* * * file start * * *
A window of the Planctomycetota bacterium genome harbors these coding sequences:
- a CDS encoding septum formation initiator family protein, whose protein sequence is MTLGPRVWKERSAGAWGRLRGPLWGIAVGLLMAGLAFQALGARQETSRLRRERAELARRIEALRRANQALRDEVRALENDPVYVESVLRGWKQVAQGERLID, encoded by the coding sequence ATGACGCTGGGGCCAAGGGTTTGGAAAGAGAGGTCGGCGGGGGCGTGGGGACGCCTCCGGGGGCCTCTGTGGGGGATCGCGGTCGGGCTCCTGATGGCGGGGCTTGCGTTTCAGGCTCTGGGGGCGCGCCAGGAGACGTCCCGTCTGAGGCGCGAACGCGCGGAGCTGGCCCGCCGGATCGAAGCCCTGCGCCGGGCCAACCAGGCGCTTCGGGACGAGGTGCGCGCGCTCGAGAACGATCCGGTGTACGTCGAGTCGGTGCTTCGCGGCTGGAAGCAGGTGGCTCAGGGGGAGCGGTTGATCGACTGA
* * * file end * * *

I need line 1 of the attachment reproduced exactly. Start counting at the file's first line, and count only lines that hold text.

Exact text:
A window of the Planctomycetota bacterium genome harbors these coding sequences: